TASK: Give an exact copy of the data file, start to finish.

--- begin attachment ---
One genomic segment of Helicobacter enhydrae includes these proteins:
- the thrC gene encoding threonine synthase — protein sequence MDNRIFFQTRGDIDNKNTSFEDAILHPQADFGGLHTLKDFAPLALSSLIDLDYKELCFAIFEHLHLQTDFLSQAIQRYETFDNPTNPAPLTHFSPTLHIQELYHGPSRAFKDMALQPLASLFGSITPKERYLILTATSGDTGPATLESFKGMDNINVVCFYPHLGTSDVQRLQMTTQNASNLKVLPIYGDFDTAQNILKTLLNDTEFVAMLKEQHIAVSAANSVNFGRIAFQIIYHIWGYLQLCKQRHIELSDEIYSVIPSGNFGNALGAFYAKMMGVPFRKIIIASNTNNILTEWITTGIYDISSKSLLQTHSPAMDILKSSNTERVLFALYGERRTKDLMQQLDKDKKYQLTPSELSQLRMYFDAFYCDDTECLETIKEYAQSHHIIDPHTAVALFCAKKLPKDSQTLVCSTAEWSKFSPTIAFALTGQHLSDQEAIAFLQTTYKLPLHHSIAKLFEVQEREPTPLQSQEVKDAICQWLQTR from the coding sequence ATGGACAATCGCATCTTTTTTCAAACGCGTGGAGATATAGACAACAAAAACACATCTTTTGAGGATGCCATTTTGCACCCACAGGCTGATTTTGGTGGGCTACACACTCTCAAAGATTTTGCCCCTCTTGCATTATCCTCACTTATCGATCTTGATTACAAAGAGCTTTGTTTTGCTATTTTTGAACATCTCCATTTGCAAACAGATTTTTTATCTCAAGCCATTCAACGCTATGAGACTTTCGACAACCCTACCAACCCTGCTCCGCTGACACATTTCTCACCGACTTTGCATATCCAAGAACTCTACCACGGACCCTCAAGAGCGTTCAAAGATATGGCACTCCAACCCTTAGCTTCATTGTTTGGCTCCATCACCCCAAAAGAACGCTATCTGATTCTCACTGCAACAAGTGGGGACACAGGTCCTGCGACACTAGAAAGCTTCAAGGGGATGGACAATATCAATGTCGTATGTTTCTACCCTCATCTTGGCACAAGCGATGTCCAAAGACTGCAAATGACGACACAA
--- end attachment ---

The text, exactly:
One genomic segment of Helicobacter enhydrae includes these proteins:
- the thrC gene encoding threonine synthase — protein sequence MDNRIFFQTRGDIDNKNTSFEDAILHPQADFGGLHTLKDFAPLALSSLIDLDYKELCFAIFEHLHLQTDFLSQAIQRYETFDNPTNPAPLTHFSPTLHIQELYHGPSRAFKDMALQPLASLFGSITPKERYLILTATSGDTGPATLESFKGMDNINVVCFYPHLGTSDVQRLQMTTQNASNLKVLPIYGDFDTAQNILKTLLNDTEFVAMLKEQHIAVSAANSVNFGRIAFQIIYHIWGYLQLCKQRHIELSDEIYSVIPSGNFGNALGAFYAKMMGVPFRKIIIASNTNNILTEWITTGIYDISSKSLLQTHSPAMDILKSSNTERVLFALYGERRTKDLMQQLDKDKKYQLTPSELSQLRMYFDAFYCDDTECLETIKEYAQSHHIIDPHTAVALFCAKKLPKDSQTLVCSTAEWSKFSPTIAFALTGQHLSDQEAIAFLQTTYKLPLHHSIAKLFEVQEREPTPLQSQEVKDAICQWLQTR from the coding sequence ATGGACAATCGCATCTTTTTTCAAACGCGTGGAGATATAGACAACAAAAACACATCTTTTGAGGATGCCATTTTGCACCCACAGGCTGATTTTGGTGGGCTACACACTCTCAAAGATTTTGCCCCTCTTGCATTATCCTCACTTATCGATCTTGATTACAAAGAGCTTTGTTTTGCTATTTTTGAACATCTCCATTTGCAAACAGATTTTTTATCTCAAGCCATTCAACGCTATGAGACTTTCGACAACCCTACCAACCCTGCTCCGCTGACACATTTCTCACCGACTTTGCATATCCAAGAACTCTACCACGGACCCTCAAGAGCGTTCAAAGATATGGCACTCCAACCCTTAGCTTCATTGTTTGGCTCCATCACCCCAAAAGAACGCTATCTGATTCTCACTGCAACAAGTGGGGACACAGGTCCTGCGACACTAGAAAGCTTCAAGGGGATGGACAATATCAATGTCGTATGTTTCTACCCTCATCTTGGCACAAGCGATGTCCAAAGACTGCAAATGACGACACAA